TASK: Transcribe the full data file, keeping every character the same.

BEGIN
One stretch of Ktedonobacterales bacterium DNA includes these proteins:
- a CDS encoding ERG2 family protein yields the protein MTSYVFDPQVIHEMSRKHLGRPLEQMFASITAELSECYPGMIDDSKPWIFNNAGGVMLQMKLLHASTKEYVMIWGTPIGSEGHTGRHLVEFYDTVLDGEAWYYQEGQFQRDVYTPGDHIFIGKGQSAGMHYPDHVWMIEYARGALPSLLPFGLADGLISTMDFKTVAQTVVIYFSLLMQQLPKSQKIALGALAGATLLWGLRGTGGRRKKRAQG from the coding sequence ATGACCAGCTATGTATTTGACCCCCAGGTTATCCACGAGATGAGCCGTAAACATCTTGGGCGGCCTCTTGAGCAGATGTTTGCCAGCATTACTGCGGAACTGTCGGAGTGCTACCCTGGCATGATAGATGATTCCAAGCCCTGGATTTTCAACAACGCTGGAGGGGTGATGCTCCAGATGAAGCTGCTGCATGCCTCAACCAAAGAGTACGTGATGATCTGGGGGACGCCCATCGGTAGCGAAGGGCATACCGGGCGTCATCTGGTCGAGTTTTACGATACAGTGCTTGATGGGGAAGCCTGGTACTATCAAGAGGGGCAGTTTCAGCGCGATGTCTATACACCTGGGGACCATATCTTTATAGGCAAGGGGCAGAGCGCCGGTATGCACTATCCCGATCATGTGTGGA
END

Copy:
One stretch of Ktedonobacterales bacterium DNA includes these proteins:
- a CDS encoding ERG2 family protein yields the protein MTSYVFDPQVIHEMSRKHLGRPLEQMFASITAELSECYPGMIDDSKPWIFNNAGGVMLQMKLLHASTKEYVMIWGTPIGSEGHTGRHLVEFYDTVLDGEAWYYQEGQFQRDVYTPGDHIFIGKGQSAGMHYPDHVWMIEYARGALPSLLPFGLADGLISTMDFKTVAQTVVIYFSLLMQQLPKSQKIALGALAGATLLWGLRGTGGRRKKRAQG from the coding sequence ATGACCAGCTATGTATTTGACCCCCAGGTTATCCACGAGATGAGCCGTAAACATCTTGGGCGGCCTCTTGAGCAGATGTTTGCCAGCATTACTGCGGAACTGTCGGAGTGCTACCCTGGCATGATAGATGATTCCAAGCCCTGGATTTTCAACAACGCTGGAGGGGTGATGCTCCAGATGAAGCTGCTGCATGCCTCAACCAAAGAGTACGTGATGATCTGGGGGACGCCCATCGGTAGCGAAGGGCATACCGGGCGTCATCTGGTCGAGTTTTACGATACAGTGCTTGATGGGGAAGCCTGGTACTATCAAGAGGGGCAGTTTCAGCGCGATGTCTATACACCTGGGGACCATATCTTTATAGGCAAGGGGCAGAGCGCCGGTATGCACTATCCCGATCATGTGTGGA